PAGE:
Zooplankton Food Web
Seasonal planktonic food web structures
Using these long-term zooplankton biomass data, along with multi-year phytoplankton biomass estimates, we constructed three food web models for the plankton community in the SoG using Ecopath (https://ecopath.org/). Each model provides a steady-state, but seasonally-varying, mass balance in one of three seasons in the SoG: spring, summer, and winter. Our models describe the plankton community using fifteen functional groups, with variations in biomass, diet, and growth and consumption rates. These functional groups include heterotrophic bacteria, phytoplankton, mixotrophic microzooplankton, and mesozooplankton.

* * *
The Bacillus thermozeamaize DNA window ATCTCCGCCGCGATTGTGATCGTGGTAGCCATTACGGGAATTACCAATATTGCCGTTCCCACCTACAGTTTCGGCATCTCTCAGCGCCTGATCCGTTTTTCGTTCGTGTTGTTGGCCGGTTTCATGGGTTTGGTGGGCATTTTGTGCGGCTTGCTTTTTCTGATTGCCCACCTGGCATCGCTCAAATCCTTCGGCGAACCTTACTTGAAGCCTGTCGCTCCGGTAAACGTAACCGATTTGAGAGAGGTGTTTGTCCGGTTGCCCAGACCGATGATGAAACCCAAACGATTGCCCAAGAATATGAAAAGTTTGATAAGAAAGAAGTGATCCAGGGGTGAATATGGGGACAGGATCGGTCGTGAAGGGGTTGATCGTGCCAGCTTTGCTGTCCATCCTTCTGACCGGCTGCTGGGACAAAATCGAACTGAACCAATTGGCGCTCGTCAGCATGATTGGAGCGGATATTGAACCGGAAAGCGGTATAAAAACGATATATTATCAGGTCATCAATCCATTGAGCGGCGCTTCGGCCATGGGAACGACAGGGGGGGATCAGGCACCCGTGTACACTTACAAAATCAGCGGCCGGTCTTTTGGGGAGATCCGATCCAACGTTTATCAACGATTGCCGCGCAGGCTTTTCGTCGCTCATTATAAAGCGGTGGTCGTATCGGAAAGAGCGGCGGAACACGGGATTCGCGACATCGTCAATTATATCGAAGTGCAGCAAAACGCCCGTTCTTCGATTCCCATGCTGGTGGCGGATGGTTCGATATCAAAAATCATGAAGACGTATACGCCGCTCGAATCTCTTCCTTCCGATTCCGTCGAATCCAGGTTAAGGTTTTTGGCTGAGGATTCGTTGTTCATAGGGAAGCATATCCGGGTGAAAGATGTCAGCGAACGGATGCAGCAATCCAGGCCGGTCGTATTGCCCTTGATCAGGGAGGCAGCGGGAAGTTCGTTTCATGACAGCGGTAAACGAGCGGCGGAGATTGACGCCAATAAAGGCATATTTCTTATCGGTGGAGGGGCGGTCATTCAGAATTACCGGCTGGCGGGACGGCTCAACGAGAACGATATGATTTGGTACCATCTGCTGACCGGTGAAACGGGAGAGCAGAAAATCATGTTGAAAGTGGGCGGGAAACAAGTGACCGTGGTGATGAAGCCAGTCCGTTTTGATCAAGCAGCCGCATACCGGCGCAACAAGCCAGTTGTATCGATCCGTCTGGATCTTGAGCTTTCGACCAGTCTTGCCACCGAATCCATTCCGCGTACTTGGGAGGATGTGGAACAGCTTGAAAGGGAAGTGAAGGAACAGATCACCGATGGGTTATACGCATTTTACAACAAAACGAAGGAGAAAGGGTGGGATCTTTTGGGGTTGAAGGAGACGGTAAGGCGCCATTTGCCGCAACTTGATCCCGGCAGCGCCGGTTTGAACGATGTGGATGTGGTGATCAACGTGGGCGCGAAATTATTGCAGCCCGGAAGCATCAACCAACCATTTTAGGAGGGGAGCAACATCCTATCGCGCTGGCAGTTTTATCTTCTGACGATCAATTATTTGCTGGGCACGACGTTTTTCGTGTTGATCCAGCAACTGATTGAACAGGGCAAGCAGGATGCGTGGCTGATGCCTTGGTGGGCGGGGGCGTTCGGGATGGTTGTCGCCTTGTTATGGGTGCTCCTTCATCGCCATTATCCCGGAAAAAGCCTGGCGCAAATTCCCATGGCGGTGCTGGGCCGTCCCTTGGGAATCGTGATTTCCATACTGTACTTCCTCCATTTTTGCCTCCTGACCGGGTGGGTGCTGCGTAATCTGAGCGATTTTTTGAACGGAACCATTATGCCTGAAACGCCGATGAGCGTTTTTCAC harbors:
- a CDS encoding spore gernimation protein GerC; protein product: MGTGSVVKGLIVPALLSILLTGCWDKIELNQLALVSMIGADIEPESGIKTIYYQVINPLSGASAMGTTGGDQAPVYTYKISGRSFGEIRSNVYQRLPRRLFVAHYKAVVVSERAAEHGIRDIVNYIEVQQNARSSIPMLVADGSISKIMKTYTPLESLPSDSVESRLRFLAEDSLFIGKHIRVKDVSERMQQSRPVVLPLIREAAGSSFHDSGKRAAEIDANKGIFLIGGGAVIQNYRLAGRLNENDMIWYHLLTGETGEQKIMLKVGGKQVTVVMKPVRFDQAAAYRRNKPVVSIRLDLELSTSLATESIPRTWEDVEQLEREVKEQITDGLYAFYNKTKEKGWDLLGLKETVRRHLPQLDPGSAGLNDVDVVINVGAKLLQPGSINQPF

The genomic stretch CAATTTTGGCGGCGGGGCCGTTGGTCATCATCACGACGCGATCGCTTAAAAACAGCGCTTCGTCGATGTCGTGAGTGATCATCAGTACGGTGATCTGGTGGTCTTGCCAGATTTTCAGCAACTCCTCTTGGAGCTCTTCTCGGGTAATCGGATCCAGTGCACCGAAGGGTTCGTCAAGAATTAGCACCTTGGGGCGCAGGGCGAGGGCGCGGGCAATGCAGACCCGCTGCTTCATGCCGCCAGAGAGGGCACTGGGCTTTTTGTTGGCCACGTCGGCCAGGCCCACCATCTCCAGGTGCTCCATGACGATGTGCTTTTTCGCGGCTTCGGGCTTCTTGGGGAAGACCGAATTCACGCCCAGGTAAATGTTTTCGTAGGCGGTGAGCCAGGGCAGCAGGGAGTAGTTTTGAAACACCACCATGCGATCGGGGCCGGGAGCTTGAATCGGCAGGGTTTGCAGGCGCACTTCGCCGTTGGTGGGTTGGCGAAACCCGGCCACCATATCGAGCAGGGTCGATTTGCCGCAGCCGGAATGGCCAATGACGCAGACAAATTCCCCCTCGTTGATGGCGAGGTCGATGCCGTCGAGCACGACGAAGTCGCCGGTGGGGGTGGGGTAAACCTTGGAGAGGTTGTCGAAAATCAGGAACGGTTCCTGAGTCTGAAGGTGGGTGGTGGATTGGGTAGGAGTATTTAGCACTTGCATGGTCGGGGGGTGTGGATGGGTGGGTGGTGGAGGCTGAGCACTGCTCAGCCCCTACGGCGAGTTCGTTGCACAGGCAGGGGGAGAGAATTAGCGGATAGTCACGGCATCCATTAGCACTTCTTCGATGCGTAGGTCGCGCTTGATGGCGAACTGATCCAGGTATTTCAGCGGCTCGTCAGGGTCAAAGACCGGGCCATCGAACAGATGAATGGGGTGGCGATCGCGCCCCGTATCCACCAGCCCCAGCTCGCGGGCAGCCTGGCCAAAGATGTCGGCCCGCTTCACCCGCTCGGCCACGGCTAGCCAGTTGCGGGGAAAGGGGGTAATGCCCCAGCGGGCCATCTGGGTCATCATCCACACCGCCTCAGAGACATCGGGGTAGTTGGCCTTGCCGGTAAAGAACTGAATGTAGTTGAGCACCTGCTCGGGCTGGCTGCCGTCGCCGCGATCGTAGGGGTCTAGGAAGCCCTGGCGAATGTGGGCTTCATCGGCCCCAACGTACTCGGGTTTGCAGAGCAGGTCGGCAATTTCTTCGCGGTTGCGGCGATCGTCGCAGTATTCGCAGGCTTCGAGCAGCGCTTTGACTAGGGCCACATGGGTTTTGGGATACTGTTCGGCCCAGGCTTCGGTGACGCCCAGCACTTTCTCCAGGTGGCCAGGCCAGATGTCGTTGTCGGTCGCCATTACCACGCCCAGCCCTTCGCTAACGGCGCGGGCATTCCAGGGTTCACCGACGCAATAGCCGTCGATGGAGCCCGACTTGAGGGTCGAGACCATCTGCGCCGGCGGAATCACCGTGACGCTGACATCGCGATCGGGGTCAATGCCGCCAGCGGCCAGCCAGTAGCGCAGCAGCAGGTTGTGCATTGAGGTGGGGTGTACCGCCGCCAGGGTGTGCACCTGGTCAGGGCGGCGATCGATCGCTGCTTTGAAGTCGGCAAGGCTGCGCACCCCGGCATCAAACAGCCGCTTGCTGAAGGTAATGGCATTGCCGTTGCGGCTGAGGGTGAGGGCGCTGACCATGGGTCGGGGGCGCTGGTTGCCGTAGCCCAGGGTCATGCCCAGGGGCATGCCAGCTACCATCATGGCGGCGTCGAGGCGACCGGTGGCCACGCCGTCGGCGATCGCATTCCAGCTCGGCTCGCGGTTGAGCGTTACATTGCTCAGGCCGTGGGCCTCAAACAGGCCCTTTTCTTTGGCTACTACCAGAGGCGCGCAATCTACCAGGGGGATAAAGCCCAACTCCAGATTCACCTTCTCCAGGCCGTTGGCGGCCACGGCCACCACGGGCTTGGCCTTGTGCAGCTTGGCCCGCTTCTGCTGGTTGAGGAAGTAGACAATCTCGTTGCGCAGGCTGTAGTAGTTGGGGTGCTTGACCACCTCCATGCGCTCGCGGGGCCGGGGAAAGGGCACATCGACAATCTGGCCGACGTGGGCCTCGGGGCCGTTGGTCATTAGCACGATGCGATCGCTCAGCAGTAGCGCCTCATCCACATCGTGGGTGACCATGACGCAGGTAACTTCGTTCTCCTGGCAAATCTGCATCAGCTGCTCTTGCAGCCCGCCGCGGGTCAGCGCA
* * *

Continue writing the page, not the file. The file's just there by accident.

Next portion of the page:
The models indicate that the planktonic component of the food web in the Strait of Georgia spans 3 trophic levels. All mesozooplankton have lower trophic levels in the spring than the other two seasons, indicative of the shift to more herbivorous activity in this season. After the spring bloom, microzooplankton increase in dominance and zooplankton diets shift to reflect this change in food availability, increasing their trophic position.
These taxonomically diverse, seasonal models give insights into how energy pathways and trophic interactions within the plankton community vary between the seasons. These structural changes within the plankton food web throughout a year have implications for higher trophic levels, including the seasonal availability and quality of food for plankivorous fish. Further, they can be applied to nutrient cycling, detrital sinking, and contaminant bioaccumulation through the food web.